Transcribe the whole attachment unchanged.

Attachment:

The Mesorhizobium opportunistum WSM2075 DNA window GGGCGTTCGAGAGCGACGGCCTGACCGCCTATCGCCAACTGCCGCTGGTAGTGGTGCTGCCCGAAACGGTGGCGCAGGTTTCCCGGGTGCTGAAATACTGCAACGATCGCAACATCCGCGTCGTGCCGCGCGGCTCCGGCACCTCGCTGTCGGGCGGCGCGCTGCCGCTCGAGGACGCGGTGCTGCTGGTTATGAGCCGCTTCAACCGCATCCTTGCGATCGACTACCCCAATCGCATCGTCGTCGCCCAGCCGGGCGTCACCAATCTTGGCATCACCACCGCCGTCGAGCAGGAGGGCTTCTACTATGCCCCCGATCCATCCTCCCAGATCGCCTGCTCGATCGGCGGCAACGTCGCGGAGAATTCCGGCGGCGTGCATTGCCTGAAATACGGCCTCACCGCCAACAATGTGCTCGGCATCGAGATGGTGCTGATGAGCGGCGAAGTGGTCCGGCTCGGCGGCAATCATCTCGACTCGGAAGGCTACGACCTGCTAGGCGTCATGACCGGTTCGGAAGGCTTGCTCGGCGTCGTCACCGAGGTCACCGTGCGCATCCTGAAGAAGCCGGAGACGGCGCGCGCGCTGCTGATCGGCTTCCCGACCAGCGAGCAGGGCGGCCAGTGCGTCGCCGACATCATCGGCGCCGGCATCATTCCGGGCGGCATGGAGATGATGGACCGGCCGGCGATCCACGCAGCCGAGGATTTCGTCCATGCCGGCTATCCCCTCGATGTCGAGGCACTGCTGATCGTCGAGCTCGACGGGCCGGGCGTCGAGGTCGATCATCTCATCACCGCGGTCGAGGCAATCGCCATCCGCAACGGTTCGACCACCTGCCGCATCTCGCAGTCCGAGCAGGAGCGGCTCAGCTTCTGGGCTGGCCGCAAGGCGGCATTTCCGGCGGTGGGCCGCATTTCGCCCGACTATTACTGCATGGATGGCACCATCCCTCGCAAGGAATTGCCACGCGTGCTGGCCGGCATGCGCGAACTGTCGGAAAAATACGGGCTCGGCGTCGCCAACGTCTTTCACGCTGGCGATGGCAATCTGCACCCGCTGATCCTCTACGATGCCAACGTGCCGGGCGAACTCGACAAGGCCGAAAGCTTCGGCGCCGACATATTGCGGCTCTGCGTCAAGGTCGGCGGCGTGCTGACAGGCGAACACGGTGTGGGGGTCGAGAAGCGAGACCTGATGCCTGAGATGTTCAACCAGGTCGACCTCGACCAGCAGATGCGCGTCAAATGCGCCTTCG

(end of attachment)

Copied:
The Mesorhizobium opportunistum WSM2075 DNA window GGGCGTTCGAGAGCGACGGCCTGACCGCCTATCGCCAACTGCCGCTGGTAGTGGTGCTGCCCGAAACGGTGGCGCAGGTTTCCCGGGTGCTGAAATACTGCAACGATCGCAACATCCGCGTCGTGCCGCGCGGCTCCGGCACCTCGCTGTCGGGCGGCGCGCTGCCGCTCGAGGACGCGGTGCTGCTGGTTATGAGCCGCTTCAACCGCATCCTTGCGATCGACTACCCCAATCGCATCGTCGTCGCCCAGCCGGGCGTCACCAATCTTGGCATCACCACCGCCGTCGAGCAGGAGGGCTTCTACTATGCCCCCGATCCATCCTCCCAGATCGCCTGCTCGATCGGCGGCAACGTCGCGGAGAATTCCGGCGGCGTGCATTGCCTGAAATACGGCCTCACCGCCAACAATGTGCTCGGCATCGAGATGGTGCTGATGAGCGGCGAAGTGGTCCGGCTCGGCGGCAATCATCTCGACTCGGAAGGCTACGACCTGCTAGGCGTCATGACCGGTTCGGAAGGCTTGCTCGGCGTCGTCACCGAGGTCACCGTGCGCATCCTGAAGAAGCCGGAGACGGCGCGCGCGCTGCTGATCGGCTTCCCGACCAGCGAGCAGGGCGGCCAGTGCGTCGCCGACATCATCGGCGCCGGCATCATTCCGGGCGGCATGGAGATGATGGACCGGCCGGCGATCCACGCAGCCGAGGATTTCGTCCATGCCGGCTATCCCCTCGATGTCGAGGCACTGCTGATCGTCGAGCTCGACGGGCCGGGCGTCGAGGTCGATCATCTCATCACCGCGGTCGAGGCAATCGCCATCCGCAACGGTTCGACCACCTGCCGCATCTCGCAGTCCGAGCAGGAGCGGCTCAGCTTCTGGGCTGGCCGCAAGGCGGCATTTCCGGCGGTGGGCCGCATTTCGCCCGACTATTACTGCATGGATGGCACCATCCCTCGCAAGGAATTGCCACGCGTGCTGGCCGGCATGCGCGAACTGTCGGAAAAATACGGGCTCGGCGTCGCCAACGTCTTTCACGCTGGCGATGGCAATCTGCACCCGCTGATCCTCTACGATGCCAACGTGCCGGGCGAACTCGACAAGGCCGAAAGCTTCGGCGCCGACATATTGCGGCTCTGCGTCAAGGTCGGCGGCGTGCTGACAGGCGAACACGGTGTGGGGGTCGAGAAGCGAGACCTGATGCCTGAGATGTTCAACCAGGTCGACCTCGACCAGCAGATGCGCGTCAAATGCGCCTTCG